Dear Debbie: We have just bought an antique mahogany dining table. The six dining chairs were acquired at different times and they don't all match, but the wood in the chairs and table are close in colour. Would it look OK to have different fabrics on the chair seats? I'm afraid the dining room will look jumbled, but I like the look of mixed designs.
Dear Renaldo: There are so many gorgeous fabrics out there, it's a real challenge to choose just one. The good news is that you don't have to. Designers and manufacturers of fabrics, whether they are heading for the furniture or fashion market, have created colour palettes that complement each other in marvellous ways. The patterns and weave vary, the cloth may be silk, velvet, velour, fine cotton or faux leather, but their shades commingle to produce a fresh, new look.
I've just returned from a visit to the sorting room for an upcoming sale put on by The Textile Museum in Toronto. For the Love of Cloth is a fundraising project made possible by the support of Primavera and other donors. This weekend's sale features hundreds of sample panels from discontinued lines and end rolls of designer fabrics at seriously low prices. Sales such as this also have a variety of beads, fine linens, embroidery and small rugs that have been donated.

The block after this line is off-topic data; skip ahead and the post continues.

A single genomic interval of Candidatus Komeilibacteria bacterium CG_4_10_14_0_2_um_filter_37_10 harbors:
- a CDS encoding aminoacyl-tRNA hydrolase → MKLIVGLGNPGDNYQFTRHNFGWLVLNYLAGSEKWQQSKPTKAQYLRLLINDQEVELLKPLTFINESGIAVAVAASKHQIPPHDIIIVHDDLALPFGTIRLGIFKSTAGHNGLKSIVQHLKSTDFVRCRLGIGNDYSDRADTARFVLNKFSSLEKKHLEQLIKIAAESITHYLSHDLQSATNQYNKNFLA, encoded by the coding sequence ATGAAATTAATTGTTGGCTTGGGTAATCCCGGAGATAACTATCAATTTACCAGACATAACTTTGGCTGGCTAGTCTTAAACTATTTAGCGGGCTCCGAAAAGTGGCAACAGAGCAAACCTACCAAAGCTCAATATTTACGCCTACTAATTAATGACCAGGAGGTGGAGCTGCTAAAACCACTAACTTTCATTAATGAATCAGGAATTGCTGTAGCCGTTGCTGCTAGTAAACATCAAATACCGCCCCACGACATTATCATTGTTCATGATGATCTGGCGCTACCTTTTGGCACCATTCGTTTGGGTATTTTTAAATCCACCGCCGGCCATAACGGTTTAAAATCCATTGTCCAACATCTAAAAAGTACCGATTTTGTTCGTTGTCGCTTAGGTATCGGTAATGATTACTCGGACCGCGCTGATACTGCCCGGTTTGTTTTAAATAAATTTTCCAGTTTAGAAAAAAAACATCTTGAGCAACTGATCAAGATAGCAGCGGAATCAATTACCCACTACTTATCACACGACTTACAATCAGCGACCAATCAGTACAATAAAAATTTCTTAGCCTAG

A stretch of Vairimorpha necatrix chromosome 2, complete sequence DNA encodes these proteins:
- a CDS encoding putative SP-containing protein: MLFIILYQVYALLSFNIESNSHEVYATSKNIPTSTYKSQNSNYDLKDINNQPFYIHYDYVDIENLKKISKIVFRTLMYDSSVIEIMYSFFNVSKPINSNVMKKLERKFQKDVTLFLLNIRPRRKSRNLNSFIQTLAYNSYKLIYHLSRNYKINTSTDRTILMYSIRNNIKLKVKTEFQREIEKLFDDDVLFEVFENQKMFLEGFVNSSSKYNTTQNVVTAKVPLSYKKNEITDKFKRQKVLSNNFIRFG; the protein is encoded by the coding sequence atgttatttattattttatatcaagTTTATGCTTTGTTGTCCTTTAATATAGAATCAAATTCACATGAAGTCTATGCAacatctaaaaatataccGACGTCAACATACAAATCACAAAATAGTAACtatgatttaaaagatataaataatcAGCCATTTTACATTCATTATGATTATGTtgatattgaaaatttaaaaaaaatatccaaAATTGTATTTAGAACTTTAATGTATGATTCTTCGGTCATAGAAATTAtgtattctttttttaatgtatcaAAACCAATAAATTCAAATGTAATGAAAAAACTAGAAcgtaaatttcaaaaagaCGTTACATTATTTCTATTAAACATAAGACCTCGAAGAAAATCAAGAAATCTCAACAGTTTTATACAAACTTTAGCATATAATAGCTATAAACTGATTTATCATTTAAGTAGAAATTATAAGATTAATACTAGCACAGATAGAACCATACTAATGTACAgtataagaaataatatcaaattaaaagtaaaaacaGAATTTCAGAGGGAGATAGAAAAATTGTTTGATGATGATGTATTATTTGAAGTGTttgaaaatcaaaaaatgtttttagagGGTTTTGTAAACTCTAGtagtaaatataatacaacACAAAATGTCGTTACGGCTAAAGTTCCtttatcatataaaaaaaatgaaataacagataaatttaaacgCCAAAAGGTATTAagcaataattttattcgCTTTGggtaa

The enthusiastic volunteers had prepared a list of the myriad ways these panels can and have been repurposed. Yes, you can recover your dining chairs in a rich selection of patterns and cloth types as you see in the vignette of sale items shown in the photo, above. Try polka dots or alternate stripes on one chair and floral on another. Just make sure that one colour ties them together. Throw in an exotic table runner and place mats.
But don't stop there. For the bedroom, think about creating a backing for a quilt or duvet cover, a folding door or privacy screen, or drawer and basket linings for the closet.
In the living area, sample size panels are perfect for small seats and backs, cushions, drapery trim and lap rugs. Many of the exquisite motifs lend themselves to being captured in a frame or wrapped around a wooden frame for hanging. You may find three samples of the same design in different colours, perfect for a triptych. If you have a loft with soaring wall space, make a focal wall with one of these panels.
You can be creative on the fashion front, too. Sew up an eye-catching beanie hat or funky clutch purse, a beach bag from summer fabric ends, or a cosy quilted vest with a patchwork of small sample panels. Check out when the fall and spring sales appear in a location near you. Local art galleries, museums and designer outlets will be able to direct you.
Debbie Travis's House to Home column is produced by Debbie Travis and Barbara Dingle. Email your questions to firstname.lastname@example.org. You can follow Debbie on Twitter at twitter.com/debbie_travis, and visit Debbie's website, debbietravis.com.
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